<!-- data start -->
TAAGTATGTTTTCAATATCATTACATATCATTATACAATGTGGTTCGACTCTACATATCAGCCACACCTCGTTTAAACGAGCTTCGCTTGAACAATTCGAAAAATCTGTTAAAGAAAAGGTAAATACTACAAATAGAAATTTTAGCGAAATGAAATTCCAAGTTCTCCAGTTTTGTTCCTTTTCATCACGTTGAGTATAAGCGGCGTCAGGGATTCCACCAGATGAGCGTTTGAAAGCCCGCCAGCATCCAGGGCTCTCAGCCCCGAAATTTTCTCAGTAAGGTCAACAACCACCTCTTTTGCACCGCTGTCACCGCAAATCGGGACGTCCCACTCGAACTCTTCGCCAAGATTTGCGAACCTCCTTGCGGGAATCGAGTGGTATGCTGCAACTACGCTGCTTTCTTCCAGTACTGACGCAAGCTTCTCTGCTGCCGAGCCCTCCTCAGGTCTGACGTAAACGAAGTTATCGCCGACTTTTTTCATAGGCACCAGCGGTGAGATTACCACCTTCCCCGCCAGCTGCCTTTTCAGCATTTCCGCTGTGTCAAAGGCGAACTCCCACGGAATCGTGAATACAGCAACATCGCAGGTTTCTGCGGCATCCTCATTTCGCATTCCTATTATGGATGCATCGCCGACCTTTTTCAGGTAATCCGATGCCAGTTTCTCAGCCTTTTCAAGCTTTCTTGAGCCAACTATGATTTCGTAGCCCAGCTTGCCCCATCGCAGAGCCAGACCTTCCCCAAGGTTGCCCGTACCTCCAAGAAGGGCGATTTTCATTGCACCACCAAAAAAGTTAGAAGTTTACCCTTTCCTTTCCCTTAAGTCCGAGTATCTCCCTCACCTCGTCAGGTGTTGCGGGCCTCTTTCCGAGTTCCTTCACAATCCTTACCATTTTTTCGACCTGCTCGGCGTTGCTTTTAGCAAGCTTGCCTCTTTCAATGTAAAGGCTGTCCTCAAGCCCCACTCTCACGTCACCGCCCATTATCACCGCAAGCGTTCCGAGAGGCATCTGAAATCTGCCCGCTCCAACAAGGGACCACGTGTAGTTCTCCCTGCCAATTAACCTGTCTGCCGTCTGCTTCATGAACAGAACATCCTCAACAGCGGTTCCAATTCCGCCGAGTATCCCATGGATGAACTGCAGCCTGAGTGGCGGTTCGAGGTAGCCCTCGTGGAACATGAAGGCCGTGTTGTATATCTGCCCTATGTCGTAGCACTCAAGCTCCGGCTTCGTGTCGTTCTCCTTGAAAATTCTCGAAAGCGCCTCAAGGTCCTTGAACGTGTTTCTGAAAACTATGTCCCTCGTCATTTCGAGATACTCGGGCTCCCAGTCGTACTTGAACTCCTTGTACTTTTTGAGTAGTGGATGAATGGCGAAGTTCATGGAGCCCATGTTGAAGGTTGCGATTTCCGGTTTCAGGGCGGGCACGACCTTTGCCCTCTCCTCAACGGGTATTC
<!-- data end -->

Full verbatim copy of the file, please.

TAAGTATGTTTTCAATATCATTACATATCATTATACAATGTGGTTCGACTCTACATATCAGCCACACCTCGTTTAAACGAGCTTCGCTTGAACAATTCGAAAAATCTGTTAAAGAAAAGGTAAATACTACAAATAGAAATTTTAGCGAAATGAAATTCCAAGTTCTCCAGTTTTGTTCCTTTTCATCACGTTGAGTATAAGCGGCGTCAGGGATTCCACCAGATGAGCGTTTGAAAGCCCGCCAGCATCCAGGGCTCTCAGCCCCGAAATTTTCTCAGTAAGGTCAACAACCACCTCTTTTGCACCGCTGTCACCGCAAATCGGGACGTCCCACTCGAACTCTTCGCCAAGATTTGCGAACCTCCTTGCGGGAATCGAGTGGTATGCTGCAACTACGCTGCTTTCTTCCAGTACTGACGCAAGCTTCTCTGCTGCCGAGCCCTCCTCAGGTCTGACGTAAACGAAGTTATCGCCGACTTTTTTCATAGGCACCAGCGGTGAGATTACCACCTTCCCCGCCAGCTGCCTTTTCAGCATTTCCGCTGTGTCAAAGGCGAACTCCCACGGAATCGTGAATACAGCAACATCGCAGGTTTCTGCGGCATCCTCATTTCGCATTCCTATTATGGATGCATCGCCGACCTTTTTCAGGTAATCCGATGCCAGTTTCTCAGCCTTTTCAAGCTTTCTTGAGCCAACTATGATTTCGTAGCCCAGCTTGCCCCATCGCAGAGCCAGACCTTCCCCAAGGTTGCCCGTACCTCCAAGAAGGGCGATTTTCATTGCACCACCAAAAAAGTTAGAAGTTTACCCTTTCCTTTCCCTTAAGTCCGAGTATCTCCCTCACCTCGTCAGGTGTTGCGGGCCTCTTTCCGAGTTCCTTCACAATCCTTACCATTTTTTCGACCTGCTCGGCGTTGCTTTTAGCAAGCTTGCCTCTTTCAATGTAAAGGCTGTCCTCAAGCCCCACTCTCACGTCACCGCCCATTATCACCGCAAGCGTTCCGAGAGGCATCTGAAATCTGCCCGCTCCAACAAGGGACCACGTGTAGTTCTCCCTGCCAATTAACCTGTCTGCCGTCTGCTTCATGAACAGAACATCCTCAACAGCGGTTCCAATTCCGCCGAGTATCCCATGGATGAACTGCAGCCTGAGTGGCGGTTCGAGGTAGCCCTCGTGGAACATGAAGGCCGTGTTGTATATCTGCCCTATGTCGTAGCACTCAAGCTCCGGCTTCGTGTCGTTCTCCTTGAAAATTCTCGAAAGCGCCTCAAGGTCCTTGAACGTGTTTCTGAAAACTATGTCCCTCGTCATTTCGAGATACTCGGGCTCCCAGTCGTACTTGAACTCCTTGTACTTTTTGAGTAGTGGATGAATGGCGAAGTTCATGGAGCCCATGTTGAAGGTTGCGATTTCCGGTTTCAGGGCGGGCACGACCTTTGCCCTCTCCTCAACGGGTATTC